Dyslexia in French Immersion: Believe It or Not, It is Still Okay

You know how at kindergarten orientation night, they say French Immersion is good for everyone except for the kids with Language-Based Learning Disabilities? Well, my kid falls into that category in a pretty real way, although I did not know it at the time. It has not been explicitly stated but my maternal radar says he is probably a worst-case scenario for the program. Oops. Sorry Bud. Probably a first in one of many future parenting fails.  Well, not quite.

Mark and I sat in Cam’s third grade IEP meeting and we no longer could live in denial – Cam has serious reading issues that fall outside of ‘he is behind because he is in French’. His decoding is BAD, which means he cannot make sense of the sounds that go along with letters. Long and short of it, he can’t read on his own. And now in third grade when the program moves to 50% English, his deficit is glaringly obvious.

 I felt like we had done all the right things, focusing on just one language (French because he was already in it when the reading issues were suspected halfway through first grade), private weekly French tutoring for 2 years, regular reading support in class, French camps. The works. Emmanuel Macron would be pleased in my little Francophile. Unfortunately, it has been at the complete detriment of his English, and now the gap between the other kids and he has widened. Ugh.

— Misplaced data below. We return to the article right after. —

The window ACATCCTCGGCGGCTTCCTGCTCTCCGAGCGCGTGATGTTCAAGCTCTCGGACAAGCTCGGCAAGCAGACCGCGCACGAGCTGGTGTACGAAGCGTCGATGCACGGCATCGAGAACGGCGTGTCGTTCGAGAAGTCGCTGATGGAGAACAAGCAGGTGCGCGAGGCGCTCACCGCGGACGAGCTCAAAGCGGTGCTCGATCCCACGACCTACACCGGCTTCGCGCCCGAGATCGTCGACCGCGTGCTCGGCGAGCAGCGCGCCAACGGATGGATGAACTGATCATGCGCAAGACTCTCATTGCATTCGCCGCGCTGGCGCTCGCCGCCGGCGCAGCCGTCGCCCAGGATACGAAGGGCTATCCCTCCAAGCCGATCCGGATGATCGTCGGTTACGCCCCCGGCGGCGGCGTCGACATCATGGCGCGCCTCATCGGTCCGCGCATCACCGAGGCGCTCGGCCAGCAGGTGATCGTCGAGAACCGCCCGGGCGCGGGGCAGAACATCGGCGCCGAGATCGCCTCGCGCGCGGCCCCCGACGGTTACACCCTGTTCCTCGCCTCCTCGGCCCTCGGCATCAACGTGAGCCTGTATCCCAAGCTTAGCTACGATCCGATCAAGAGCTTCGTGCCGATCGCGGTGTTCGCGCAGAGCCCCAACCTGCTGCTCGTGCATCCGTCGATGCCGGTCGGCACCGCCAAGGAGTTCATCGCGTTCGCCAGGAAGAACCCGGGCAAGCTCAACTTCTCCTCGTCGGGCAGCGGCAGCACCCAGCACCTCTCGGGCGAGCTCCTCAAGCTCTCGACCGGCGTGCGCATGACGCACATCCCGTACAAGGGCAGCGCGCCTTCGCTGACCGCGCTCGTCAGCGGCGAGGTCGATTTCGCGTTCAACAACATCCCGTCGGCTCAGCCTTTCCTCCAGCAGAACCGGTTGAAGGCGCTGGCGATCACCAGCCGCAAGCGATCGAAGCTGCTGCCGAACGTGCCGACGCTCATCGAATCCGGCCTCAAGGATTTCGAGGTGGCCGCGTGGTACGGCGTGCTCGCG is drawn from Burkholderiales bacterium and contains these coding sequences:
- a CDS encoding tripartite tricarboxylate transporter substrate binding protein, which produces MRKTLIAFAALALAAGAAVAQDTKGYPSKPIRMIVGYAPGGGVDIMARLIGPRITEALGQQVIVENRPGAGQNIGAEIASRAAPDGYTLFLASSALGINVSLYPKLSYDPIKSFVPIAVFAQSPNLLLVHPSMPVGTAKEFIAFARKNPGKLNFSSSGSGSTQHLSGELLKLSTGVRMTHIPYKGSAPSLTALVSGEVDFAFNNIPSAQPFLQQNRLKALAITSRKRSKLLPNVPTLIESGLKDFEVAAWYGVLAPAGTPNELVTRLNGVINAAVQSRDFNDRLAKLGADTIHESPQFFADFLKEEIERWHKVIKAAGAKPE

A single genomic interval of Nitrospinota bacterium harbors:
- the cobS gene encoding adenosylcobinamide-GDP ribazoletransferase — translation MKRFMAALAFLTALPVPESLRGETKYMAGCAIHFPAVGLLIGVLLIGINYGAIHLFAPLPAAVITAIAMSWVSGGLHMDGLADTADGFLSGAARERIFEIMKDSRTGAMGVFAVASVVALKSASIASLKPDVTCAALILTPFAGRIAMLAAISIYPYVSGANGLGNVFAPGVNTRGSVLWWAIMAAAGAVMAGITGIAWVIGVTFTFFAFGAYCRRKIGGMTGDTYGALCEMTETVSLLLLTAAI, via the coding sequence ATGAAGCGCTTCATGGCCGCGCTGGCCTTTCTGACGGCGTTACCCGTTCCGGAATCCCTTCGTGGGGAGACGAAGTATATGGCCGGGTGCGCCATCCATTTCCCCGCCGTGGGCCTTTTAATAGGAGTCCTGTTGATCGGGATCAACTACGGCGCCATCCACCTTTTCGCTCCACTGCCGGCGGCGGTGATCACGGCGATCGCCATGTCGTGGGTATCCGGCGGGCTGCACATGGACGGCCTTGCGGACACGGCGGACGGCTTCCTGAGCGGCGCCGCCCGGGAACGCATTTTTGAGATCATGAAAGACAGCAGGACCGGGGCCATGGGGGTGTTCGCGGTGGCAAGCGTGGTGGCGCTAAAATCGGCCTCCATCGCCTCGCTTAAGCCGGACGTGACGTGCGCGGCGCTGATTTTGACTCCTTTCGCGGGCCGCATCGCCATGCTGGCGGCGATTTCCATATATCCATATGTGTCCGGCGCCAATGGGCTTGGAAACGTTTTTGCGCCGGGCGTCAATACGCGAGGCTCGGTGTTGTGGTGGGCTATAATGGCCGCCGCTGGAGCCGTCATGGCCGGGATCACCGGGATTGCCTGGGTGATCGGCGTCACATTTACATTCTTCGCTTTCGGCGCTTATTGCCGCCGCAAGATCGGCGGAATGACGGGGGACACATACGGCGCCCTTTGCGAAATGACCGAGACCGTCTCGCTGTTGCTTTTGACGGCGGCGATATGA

Although I spent the first weeks after the IEP meeting on every Dyslexia blog possible and thankfully went as far as to meet with Thomas Hehir, the ex-director of the U.S. Department of Education's Office of Special Education and who responsible for federal leadership in implementing the Individuals with Disabilities Education Act (IDEA). He helped me re-direct the mother ship that was quickly sinking.

During our talk, it became clear to me that despite Cam’s reading challenges, there are many successes – he is well-liked by teachers and peers, he is hard working, motivated, and most importantly, he loves French. My view of success and academic goals widened. Dr. Hehir gently let me know that Cam’s reading issues are going to be lifelong and although it is crucial that we intervene aggressively, his happiness and willingness to do school is paramount. “Our prisons are filled with dyslexics”, he said, as these kids end up hating school, acting out, and unfortunately leave as soon as they can. Unfortunately, many kids do not have the support they absolutely need to flourish. He also shared some of his research from his book How Did You Get Here? Students with Disabilities and Their Journeys to Harvard; what he found was that one important factor in helping kids succeed is having a “caring mother.”

I felt sad that my little boy will always struggle with reading, but my hope for Cam blossomed. Dr. Hehir helped me think about how to support Cam through tutoring and accommodations (text to speech, speech to text, Learning Ally, C Pen, Lexia, Chrome book/Ipad), and the school suggested we focus on bilingualism rather than biliteracy.